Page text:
3-D Printed Market Stalls

3-D printed market stalls from Analog Arcade Accessories and some 28mm customers at this impromptu farmers market
The next step in bringing my 28mm city to life is to paint up those miscellaneous things besides buildings that occupy a downtown area. First up here, are three 3-D printed market stalls. These will go along with some previously painted market stalls from Miniature Building Authority to make a farmer's market area. I picked up the stalls at Cincycon 2017 from a new vendor, Analog Arcade Accessories. They carry lots of things for the miniature gamer, including buildings, vehicles, crates/boxes, and of course, market stalls.
This is my favorite of the stalls -- I decided that it was lettuce and baskets of beans that were for sale
The market stalls come with the awning separate, ostensibly to make it easier to paint the contents of the stall before gluing on the roof. I made the questionable decision to epoxy them into place first and trust that I could get in there adequately with my brush. The stalls were fairly cleanly printed with little flash or "strings" to remove. I primed them black with Krylon Fusion matte black spray primer. I then brushed over them with a 50/50 mix of black paint and water to make sure all the crevices were covered.
I chose bright colors for this fruit vendor, so went with red, yellow and green
I decided to do the contents first, which also meant guessing what food items were in the various baskets or boxes. I went onto Analog Arcade Accessories Facebook page and scrolled through their photos to see if I could get some clues. I had correctly guessed that one of the stalls had fish. The others I had to do my best guess as I could not find labels for them. First, though, I painted the wood boxes or boards that the produce was sitting on. I gave it a light wood color and washed it with a black wash. Then I painted each food product in a darker and lighter highlight color to give them some depth.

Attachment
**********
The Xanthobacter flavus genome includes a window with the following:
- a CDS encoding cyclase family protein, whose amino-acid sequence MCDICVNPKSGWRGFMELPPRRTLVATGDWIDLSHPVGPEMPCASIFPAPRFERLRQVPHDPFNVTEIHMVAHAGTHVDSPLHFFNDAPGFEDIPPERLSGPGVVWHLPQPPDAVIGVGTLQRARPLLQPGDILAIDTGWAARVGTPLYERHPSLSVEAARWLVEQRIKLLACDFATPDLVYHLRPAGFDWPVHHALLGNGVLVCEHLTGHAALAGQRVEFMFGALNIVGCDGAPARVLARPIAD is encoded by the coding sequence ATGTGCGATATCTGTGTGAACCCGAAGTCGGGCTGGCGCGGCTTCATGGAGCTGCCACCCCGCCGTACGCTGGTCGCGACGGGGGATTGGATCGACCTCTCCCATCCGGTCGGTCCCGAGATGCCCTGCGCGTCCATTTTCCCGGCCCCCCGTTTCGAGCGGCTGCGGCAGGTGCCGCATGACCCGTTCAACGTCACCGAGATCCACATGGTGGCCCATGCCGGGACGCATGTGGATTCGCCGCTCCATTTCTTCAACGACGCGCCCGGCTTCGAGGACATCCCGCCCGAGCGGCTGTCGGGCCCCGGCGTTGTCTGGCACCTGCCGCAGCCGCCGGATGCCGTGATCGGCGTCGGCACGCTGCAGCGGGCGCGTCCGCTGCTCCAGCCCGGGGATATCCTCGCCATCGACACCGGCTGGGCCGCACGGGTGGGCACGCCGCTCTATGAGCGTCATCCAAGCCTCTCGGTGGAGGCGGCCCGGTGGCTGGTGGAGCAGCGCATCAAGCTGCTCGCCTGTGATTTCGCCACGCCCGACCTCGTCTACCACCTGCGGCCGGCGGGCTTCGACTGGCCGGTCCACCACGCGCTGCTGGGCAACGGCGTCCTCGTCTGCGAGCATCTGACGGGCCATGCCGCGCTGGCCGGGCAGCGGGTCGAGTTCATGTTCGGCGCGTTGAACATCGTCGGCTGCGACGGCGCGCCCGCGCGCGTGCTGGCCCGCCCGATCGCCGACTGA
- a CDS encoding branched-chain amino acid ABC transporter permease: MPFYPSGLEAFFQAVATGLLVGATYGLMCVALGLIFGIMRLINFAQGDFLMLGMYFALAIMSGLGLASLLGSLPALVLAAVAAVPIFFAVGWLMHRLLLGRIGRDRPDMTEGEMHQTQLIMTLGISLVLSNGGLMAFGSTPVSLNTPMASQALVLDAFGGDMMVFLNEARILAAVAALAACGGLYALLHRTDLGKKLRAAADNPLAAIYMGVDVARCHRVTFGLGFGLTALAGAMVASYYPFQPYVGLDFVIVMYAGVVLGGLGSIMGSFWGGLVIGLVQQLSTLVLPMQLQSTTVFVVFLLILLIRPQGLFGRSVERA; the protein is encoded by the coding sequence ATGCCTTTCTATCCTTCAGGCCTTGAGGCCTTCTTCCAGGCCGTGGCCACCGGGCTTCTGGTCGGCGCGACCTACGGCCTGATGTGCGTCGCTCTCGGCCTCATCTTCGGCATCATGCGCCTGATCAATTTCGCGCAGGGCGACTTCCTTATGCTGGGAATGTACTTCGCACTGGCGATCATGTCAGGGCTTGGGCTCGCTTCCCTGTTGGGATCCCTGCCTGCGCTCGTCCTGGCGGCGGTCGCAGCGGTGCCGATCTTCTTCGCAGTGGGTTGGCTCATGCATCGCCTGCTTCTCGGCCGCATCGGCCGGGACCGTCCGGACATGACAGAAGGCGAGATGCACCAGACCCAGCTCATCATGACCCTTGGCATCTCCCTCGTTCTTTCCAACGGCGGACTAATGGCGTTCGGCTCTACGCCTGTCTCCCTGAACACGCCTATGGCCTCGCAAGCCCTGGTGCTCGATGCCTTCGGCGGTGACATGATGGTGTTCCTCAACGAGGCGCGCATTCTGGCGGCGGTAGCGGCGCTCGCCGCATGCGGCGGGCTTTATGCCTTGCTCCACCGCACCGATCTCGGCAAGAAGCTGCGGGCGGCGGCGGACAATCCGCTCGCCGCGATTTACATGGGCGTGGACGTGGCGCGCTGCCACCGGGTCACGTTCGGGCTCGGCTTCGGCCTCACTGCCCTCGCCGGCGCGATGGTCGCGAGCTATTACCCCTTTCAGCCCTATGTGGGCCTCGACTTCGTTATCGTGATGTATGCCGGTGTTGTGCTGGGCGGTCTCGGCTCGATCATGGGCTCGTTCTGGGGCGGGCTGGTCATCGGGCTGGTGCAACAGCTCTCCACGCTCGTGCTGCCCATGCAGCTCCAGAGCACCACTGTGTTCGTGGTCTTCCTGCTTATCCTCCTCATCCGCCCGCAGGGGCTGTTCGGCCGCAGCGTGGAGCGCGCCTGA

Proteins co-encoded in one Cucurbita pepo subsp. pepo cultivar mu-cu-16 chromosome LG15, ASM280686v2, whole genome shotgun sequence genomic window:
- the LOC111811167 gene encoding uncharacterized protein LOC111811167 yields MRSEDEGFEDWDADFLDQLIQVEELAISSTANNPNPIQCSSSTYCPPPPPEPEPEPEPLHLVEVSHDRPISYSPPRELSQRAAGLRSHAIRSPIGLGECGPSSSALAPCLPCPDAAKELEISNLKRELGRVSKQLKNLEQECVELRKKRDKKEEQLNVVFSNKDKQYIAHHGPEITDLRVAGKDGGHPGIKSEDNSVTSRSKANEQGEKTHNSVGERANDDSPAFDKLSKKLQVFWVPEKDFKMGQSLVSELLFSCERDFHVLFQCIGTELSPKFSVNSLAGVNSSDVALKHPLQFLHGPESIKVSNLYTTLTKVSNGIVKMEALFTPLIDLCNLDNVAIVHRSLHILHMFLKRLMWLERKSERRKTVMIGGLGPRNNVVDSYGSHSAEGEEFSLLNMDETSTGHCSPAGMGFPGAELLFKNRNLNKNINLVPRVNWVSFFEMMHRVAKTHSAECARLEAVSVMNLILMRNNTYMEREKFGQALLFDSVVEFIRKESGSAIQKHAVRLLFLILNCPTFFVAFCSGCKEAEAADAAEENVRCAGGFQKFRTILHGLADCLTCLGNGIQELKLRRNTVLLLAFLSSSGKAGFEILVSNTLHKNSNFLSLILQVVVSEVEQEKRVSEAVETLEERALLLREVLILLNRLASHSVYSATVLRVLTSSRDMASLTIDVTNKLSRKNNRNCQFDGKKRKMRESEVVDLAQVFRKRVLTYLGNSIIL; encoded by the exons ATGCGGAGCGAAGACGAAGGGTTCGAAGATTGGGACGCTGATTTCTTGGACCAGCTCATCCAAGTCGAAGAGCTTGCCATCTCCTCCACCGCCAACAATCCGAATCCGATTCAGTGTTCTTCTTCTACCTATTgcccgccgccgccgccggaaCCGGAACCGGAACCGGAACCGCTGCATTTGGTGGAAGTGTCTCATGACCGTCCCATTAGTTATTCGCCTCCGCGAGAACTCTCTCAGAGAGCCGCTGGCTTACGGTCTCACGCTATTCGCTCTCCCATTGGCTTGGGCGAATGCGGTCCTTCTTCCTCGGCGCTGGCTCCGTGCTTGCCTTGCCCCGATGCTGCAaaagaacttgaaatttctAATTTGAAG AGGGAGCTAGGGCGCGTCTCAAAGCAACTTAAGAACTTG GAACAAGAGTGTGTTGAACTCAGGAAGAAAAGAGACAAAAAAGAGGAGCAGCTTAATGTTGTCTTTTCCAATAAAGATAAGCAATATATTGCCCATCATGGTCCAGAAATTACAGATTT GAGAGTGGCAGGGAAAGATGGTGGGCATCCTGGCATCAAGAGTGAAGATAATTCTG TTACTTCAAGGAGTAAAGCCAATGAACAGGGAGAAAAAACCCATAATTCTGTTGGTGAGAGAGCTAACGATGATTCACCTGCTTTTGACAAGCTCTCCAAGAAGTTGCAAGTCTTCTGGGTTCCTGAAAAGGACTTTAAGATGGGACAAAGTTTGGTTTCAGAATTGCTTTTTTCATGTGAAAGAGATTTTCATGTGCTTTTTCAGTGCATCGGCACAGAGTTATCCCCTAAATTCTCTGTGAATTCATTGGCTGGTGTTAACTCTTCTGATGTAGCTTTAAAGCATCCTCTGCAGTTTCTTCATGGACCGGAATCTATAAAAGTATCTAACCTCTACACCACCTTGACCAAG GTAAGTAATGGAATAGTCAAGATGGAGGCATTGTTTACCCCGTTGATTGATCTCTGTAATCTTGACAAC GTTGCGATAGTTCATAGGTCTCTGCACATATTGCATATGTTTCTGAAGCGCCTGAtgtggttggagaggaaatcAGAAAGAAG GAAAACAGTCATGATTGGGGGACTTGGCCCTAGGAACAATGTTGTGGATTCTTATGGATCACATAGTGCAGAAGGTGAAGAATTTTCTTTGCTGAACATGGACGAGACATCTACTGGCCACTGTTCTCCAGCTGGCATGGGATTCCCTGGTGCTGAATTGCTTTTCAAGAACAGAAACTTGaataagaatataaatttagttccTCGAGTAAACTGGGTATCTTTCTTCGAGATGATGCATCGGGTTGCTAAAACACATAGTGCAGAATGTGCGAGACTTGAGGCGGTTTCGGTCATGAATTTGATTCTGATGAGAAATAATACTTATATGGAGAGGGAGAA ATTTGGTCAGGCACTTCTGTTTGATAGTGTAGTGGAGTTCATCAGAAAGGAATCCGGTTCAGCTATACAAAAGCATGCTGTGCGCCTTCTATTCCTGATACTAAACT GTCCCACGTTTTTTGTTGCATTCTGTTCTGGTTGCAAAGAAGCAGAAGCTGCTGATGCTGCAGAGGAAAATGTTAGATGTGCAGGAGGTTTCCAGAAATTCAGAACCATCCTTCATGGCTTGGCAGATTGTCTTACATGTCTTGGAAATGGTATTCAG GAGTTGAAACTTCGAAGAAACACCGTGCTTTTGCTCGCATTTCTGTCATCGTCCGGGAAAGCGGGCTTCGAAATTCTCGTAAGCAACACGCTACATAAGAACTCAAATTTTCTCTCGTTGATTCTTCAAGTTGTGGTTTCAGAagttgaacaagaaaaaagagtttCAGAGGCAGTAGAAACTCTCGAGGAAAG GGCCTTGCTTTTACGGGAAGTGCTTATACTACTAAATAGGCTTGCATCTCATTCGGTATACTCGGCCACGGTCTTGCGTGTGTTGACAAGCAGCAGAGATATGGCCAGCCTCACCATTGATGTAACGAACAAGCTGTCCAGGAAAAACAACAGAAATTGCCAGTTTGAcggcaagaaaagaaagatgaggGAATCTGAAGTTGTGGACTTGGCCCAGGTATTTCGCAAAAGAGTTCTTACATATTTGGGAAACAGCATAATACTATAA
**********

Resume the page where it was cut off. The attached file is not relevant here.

A fish vendor completes this trio of market stalls
I really like how the stall with the lettuce and baskets of various beans came out. I think it is my favorite. I even used two colors inside the baskets themselves -- so the coffee beans were painted a darker brown with dots of lighter brown to give it some depth. The lettuce (or some kind of leafy green veggie) looks good, too, kind of spread out. However, I wasn't as crazy with how the fruits turned out. If you look closely, you can see the strings connecting the individual globes that are the fruits. I briefly thought about painting a green stem at the top of each -- it looks like this was modeled -- but decided I wanted the more mass effect of a crate full of fruit. Still, I think both look good. The fish vendor's products were the easiest to paint, with a medium gray base coat and a light gray dry brush. For effect, I put in a light silver wash over each fish, but it doesn't really show up in the photo.
A busy morning at the Farmer's Market in my 28mm city center
The wood of the stalls consisted of two layers of dry brushing: Howard Hues Camo brown first, followed by Colonial Khaki (my normal way of painting wood). The crates and barrels were trimmed with Iron Wind Metals Steel for their metal bindings. The awnings were done in three faded colors -- a faded tan, light blue, and light green. These were dry brushed white, then washed in brown or black. I was tempted to do stripes on a few of the awnings, but decided against it.

Unfortunately, I don't remember how much the market stalls cost, as it has been almost two years since I purchased them. Check them out on Facebook and pick up some of their products, if you're interested!